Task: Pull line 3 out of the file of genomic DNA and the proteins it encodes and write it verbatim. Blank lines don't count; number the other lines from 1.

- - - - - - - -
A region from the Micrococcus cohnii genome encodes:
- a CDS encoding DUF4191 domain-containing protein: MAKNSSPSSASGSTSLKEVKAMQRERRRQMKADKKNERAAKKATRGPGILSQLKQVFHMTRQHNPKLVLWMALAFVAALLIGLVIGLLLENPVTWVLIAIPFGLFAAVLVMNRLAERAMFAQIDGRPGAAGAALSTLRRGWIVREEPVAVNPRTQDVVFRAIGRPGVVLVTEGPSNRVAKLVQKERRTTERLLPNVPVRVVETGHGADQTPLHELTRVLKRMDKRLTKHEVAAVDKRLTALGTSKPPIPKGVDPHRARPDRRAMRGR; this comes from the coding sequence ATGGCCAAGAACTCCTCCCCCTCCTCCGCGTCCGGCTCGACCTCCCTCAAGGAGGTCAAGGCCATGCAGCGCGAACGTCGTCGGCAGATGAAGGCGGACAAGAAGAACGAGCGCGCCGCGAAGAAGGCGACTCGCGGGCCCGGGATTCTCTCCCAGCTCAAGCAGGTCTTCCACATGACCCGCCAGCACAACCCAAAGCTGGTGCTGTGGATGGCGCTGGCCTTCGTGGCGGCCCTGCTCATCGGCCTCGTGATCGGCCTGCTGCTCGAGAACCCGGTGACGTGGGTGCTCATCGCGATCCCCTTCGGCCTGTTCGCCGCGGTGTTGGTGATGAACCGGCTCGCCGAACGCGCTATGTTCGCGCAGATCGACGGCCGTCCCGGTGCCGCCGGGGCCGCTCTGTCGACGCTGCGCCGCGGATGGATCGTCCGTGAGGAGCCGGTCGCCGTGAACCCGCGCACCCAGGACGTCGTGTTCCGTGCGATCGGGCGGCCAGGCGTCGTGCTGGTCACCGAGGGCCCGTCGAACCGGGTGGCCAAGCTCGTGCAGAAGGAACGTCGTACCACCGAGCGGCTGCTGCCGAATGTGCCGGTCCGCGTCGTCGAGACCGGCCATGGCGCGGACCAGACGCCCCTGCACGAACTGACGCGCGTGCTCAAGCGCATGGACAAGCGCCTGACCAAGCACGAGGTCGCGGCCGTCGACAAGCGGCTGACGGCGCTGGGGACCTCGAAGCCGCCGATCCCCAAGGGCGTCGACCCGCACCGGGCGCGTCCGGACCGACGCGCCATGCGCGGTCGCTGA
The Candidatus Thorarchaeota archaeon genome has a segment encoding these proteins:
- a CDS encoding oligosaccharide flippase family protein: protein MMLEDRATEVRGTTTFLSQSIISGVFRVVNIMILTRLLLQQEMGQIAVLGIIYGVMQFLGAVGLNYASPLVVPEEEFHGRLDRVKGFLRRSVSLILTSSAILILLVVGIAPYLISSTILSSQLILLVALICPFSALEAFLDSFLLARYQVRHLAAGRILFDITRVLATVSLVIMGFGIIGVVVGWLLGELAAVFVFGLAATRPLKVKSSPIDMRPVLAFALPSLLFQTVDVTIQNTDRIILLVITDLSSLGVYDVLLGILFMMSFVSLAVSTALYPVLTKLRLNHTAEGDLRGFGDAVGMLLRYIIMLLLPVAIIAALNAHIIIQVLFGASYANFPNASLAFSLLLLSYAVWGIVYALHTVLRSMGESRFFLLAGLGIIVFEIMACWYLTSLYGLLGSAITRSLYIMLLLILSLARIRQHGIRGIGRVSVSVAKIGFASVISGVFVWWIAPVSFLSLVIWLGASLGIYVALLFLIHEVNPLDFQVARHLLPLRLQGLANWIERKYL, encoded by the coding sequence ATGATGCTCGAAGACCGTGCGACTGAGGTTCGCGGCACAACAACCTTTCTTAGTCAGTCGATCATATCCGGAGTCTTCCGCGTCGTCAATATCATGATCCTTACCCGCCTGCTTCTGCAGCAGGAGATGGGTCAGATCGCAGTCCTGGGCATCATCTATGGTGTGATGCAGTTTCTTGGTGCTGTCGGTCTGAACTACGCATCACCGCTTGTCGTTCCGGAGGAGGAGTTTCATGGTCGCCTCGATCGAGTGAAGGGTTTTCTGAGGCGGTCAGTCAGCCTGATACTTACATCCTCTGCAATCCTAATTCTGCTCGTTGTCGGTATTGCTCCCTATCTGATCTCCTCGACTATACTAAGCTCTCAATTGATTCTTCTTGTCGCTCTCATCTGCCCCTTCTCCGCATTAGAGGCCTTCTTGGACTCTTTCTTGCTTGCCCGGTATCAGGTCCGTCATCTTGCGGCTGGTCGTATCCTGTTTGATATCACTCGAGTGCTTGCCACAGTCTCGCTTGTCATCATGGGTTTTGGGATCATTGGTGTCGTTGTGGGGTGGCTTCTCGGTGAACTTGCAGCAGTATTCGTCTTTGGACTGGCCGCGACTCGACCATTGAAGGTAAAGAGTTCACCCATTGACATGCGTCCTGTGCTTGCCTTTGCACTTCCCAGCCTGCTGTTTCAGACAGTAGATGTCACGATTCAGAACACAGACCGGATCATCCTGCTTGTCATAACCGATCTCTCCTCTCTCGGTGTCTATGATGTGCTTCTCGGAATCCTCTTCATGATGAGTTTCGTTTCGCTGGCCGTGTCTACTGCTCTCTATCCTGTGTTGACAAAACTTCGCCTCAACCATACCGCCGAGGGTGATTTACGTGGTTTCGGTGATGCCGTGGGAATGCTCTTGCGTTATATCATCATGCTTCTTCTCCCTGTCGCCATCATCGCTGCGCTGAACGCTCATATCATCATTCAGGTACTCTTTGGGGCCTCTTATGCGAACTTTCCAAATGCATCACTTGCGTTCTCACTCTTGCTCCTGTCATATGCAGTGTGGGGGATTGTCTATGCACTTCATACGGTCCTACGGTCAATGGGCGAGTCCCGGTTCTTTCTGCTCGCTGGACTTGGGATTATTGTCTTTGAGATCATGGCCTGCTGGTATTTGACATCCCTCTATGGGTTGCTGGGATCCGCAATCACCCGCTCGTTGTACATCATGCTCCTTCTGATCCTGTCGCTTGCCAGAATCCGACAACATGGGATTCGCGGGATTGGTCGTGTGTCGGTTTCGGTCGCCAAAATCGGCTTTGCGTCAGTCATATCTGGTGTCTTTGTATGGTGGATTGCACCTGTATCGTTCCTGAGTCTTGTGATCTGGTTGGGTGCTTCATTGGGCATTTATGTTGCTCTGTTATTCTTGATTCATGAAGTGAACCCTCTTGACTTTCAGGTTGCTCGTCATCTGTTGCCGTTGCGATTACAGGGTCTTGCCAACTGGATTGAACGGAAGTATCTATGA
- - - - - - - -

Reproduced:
The Candidatus Thorarchaeota archaeon genome has a segment encoding these proteins: